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Editorial: Repeated log cover-ups expose GSDF's inward-looking nature

So there was a cover-up, it has turned out. Following the discovery last year that logs of Japanese members of a United Nations peacekeeping operation in South Sudan were covered up, it has emerged that the Ground Self-Defense Force (GSDF) continued to hide the logs of troops dispatched to Iraq for over a year despite being aware of their existence.

In February last year, then Defense Minister Tomomi Inada ordered an investigation into the logs, and a month later they were found at the GSDF's Ground Research and Development Command (GRD), but this was not reported to the minister.

On April 2, Defense Minister Itsunori Onodera announced that the Ground Staff Office had received a report in January this year that the logs had been discovered. But just two days later, his announcement was amended to state that the logs had actually been found much earlier, in March 2017.

The confusion over the announcement raises two questions. First, why was a report not filed in March last year as soon as the logs were discovered? The activity logs are said to have been found during a probe of the South Sudan logs, but it is unthinkable that those in charge were unaware of the Defense Ministry's order for an investigation. Explanations like "awareness was lax" are unacceptable.

It is plausible there were fears that if the problem surrounding the Iraq logs expanded on the heels of the issue surrounding the South Sudan logs, then the GSDF as an organization could suffer a heavy blow. Inada and the then GSDF chief of staff stepped down in the wake of the South Sudan log issue, but the cover-up of activity logs continued after this.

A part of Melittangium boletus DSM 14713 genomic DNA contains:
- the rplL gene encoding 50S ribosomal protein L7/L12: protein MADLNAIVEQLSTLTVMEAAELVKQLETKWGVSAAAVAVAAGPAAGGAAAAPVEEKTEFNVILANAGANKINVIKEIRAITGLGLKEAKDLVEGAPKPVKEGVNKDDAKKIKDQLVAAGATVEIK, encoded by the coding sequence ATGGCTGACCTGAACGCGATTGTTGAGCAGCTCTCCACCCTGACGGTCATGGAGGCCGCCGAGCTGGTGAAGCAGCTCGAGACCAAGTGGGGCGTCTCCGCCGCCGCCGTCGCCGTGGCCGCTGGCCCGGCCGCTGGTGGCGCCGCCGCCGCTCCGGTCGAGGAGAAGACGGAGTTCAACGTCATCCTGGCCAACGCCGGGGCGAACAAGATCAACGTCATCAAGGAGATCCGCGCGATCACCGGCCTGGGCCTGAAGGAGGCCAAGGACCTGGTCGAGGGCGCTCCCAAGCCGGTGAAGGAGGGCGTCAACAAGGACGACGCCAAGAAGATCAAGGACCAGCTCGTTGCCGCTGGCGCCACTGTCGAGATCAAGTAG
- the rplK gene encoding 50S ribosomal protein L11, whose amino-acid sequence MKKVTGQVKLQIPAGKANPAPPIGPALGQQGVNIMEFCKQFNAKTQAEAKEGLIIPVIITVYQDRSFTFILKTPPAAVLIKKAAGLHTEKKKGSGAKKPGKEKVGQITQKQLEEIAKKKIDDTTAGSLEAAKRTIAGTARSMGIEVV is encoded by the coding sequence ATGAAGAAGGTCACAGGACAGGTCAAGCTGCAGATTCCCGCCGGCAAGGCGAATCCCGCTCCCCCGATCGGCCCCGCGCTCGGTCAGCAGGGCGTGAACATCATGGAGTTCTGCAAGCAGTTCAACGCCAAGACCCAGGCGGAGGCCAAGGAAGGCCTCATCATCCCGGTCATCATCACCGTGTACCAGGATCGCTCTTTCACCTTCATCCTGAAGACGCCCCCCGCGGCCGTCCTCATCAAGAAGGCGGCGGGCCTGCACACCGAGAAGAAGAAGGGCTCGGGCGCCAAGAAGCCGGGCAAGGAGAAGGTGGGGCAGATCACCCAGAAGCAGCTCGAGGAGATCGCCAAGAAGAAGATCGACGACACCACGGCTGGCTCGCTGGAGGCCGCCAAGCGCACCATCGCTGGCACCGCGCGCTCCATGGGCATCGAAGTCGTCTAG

The other issue is the 2 1/2 month gap between January, when the Ground Staff Office is said to have received a report on the logs' existence, and March, when the information reached Onodera through the Joint Staff Office.

The Joint Staff Office includes civilian bureaucrats, and arranges contact with internal Defense Ministry departments that assist the defense minister. In light of the latest discoveries, officials must quickly shed light on how information is shared, including with these internal departments.

If necessary information is not handed up from the Self-Defense Forces to the minister of defense, then civilian control by the Cabinet cannot function. In this instance, officials ended up lying to the Diet for over a year that the logs could not be found.

It would be a dangerous situation indeed if it emerged that the GSDF was trying to keep the information hidden while leaving questions unanswered to protect itself as an organization. Politicians have a responsibility to reform the organization's nature of repeatedly covering up information with inward-looking logic that is far removed from common sense.

In that respect, Inada is an involved party. Simply criticizing the GSDF and saying, "I can't help but be angry," is irresponsible.

Civilian control of an armed organization like the Self-Defense Forces is, in the end, an issue relating to the political administration as a whole. We would like to point out that this can't be swept away as an issue relating to the Ministry of Defense alone.

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